One of the findings in the most recent Sales Performance Optimization Study, from CSO Insights, revealed that the win rate for deals has reached an all-time low.
Does that surprise you?
Does this represent a change in buyer behavior?
Is it a result of more competition?
Are salespeople less effective?
Is it the economy?
Has there been a decrease in demand for our products and services?
Is sales process having an impact?
Let's discuss the degree to which each of these possible reasons may be the actual cause.
Change in Buyer Behavior - Behaviors are always changing and while it may be true that sales cycles are getting longer, there are only four buyer-side behaviors that can really impact sales outcomes:
- Access to Decision Makers,
- Making price a primary criteria for decision-making, and
- An eventual decision to do nothing.
The reality is that all four behaviors have always been in play and there is nothing to suggest that any of them are suddenly having any more of an impact than before.
More Competition - Competition tends to be somewhat cyclical, but for some businesses, the effects of globalization, the internet, mergers and acquisitions and the ability to buy from anyone, anywhere, at any time, have increased the number of customer options. Practically speaking, most companies do not increase the number of vendors they decide to speak with. If they usually select from among 5, they are still selecting from 5. It's too much work to look at 10 and most companies are attempting to create less, not more work for themselves and their staffs. So, while there are more companies that can provide products and services in more locations, companies are not including more of them in their searches.
Ineffective Salespeople - The latest reports indicate that there are now 15.8 million people selling in the US alone. Objective Management Group (OMG), having assessed 700,000 salespeople, tells us that one key piece of data remains unchanged. The divide between effective and ineffective salespeople remains the same. There is still an elite 6%, another 20% who are quite effective, and then the rest, 74% continue to be ineffective. With the sales population increasing to nearly 16 million in the US, 74% of a much larger number means that there are simply more salespeople that are ineffective. The two primary areas of ineffectiveness continue to be the inability to sell consultatively (customer-focused) and ineffective qualifying. While these two factors make a considerable contribution to lost sales, the reality is that they aren't contributing any more today than they were in the past.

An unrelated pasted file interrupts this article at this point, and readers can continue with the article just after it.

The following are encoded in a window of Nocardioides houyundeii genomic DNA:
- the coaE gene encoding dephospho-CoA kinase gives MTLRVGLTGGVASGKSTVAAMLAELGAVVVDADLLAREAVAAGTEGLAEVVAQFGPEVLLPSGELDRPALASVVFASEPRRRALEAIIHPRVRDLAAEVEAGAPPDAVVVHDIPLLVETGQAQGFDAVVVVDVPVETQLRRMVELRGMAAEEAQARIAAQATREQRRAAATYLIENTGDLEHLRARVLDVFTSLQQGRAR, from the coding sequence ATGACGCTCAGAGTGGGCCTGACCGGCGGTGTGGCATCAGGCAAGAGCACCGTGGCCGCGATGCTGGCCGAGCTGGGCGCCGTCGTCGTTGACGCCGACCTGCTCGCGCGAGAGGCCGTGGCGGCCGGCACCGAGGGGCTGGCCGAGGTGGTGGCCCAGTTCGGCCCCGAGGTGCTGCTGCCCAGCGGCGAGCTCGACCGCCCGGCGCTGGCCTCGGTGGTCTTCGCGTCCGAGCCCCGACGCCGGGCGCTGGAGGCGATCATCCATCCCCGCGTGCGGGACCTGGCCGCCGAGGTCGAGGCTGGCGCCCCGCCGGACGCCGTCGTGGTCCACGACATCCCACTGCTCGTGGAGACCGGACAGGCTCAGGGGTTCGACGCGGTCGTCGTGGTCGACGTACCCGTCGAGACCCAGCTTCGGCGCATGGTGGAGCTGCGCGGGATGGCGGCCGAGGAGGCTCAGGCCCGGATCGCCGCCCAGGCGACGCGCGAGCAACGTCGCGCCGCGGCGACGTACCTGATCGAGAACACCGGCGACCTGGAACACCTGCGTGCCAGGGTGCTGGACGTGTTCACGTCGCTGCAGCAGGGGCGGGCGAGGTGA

The Economy - There is no question that the economy is still having its troubles. The Obamacare fiasco is scaring business owners and consumers alike. I spoke with an owner yesterday who was totally freaking out over the 40% increase in his costs to provide health insurance.
Despite that, the report in question indicated that the loss rate is at an all-time low. That has to include 2008-2010 when the economy was really in the tank. So, while the economy isn't creating a confidence-fest, it shouldn't be having any more of an impact than it has in the years 2011-2012.
Decrease in Demand - If you're selling typewriters or newspapers, sure. If you own a travel agency selling anything other than tours and corporate travel, sure. But all indications are that for most other products and services, the only thing going down is margins, so I don't believe that this could be the cause either.
Sales Process - Despite the pleas from me and a host of other sales experts, it is my opinion that most companies are not taking sales process seriously enough. Oh sure, they have sales processes, but OMG's data says that these processes are either ineffective or not being followed in 91% of the cases. Salespeople are in love with the demo - perhaps more than ever - and when you combine that with the following factors...
- The internet,
- Availability of knowledge and information,
- Technology to demo online and on-demand,
- Free trials, and
- Demo-centric metrics,
...it's no wonder that companies, their sales leaders, and salespeople are demoing early, skipping over the most important milestones in the sales process and selling much more transactionally than they would like to admit. But demos are like the 15 minutes of previews we see at movie theaters. As each preview finishes, we make a 1 of 4 decisions:
- Must see it as soon as it is released.
- Can wait for it to be released on DVD.
- No hurry - we can see it anytime.
- No way. No interest.
Your prospects are making the very same decisions about your demos and if your demo isn't creating reaction #1 above, then the quotes and proposals that follow are sure to create...losses.
My assessment of the all-time low win rate is that there are a combination of factors that may be having a slight impact on this metric. However, the ease of getting people to watch a demo, while failing to follow a modern, best-practices sales process, is the biggest factor.
I have written extensively on sales process and you can find more on that topic here.
Image credit: dskdesign / 123RF Stock Photo